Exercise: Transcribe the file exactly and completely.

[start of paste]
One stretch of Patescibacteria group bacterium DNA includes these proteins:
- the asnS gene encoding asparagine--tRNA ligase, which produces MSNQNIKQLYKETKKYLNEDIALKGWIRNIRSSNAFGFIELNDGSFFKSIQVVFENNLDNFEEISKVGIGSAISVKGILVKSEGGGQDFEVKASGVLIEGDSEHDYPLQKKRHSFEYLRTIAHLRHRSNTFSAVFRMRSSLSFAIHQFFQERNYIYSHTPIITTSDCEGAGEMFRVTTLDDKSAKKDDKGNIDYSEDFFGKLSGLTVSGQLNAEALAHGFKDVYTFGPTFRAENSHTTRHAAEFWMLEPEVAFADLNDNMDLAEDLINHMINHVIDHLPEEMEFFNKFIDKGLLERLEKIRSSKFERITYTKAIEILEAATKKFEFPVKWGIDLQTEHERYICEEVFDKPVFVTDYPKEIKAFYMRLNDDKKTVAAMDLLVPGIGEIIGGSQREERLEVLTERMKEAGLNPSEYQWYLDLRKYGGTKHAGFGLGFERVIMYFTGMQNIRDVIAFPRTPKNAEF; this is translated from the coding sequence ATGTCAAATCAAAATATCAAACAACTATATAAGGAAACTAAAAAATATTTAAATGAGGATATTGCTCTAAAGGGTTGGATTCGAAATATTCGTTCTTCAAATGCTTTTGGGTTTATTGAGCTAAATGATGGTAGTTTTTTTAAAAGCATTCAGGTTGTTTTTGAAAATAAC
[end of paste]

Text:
One stretch of Patescibacteria group bacterium DNA includes these proteins:
- the asnS gene encoding asparagine--tRNA ligase, which produces MSNQNIKQLYKETKKYLNEDIALKGWIRNIRSSNAFGFIELNDGSFFKSIQVVFENNLDNFEEISKVGIGSAISVKGILVKSEGGGQDFEVKASGVLIEGDSEHDYPLQKKRHSFEYLRTIAHLRHRSNTFSAVFRMRSSLSFAIHQFFQERNYIYSHTPIITTSDCEGAGEMFRVTTLDDKSAKKDDKGNIDYSEDFFGKLSGLTVSGQLNAEALAHGFKDVYTFGPTFRAENSHTTRHAAEFWMLEPEVAFADLNDNMDLAEDLINHMINHVIDHLPEEMEFFNKFIDKGLLERLEKIRSSKFERITYTKAIEILEAATKKFEFPVKWGIDLQTEHERYICEEVFDKPVFVTDYPKEIKAFYMRLNDDKKTVAAMDLLVPGIGEIIGGSQREERLEVLTERMKEAGLNPSEYQWYLDLRKYGGTKHAGFGLGFERVIMYFTGMQNIRDVIAFPRTPKNAEF; this is translated from the coding sequence ATGTCAAATCAAAATATCAAACAACTATATAAGGAAACTAAAAAATATTTAAATGAGGATATTGCTCTAAAGGGTTGGATTCGAAATATTCGTTCTTCAAATGCTTTTGGGTTTATTGAGCTAAATGATGGTAGTTTTTTTAAAAGCATTCAGGTTGTTTTTGAAAATAAC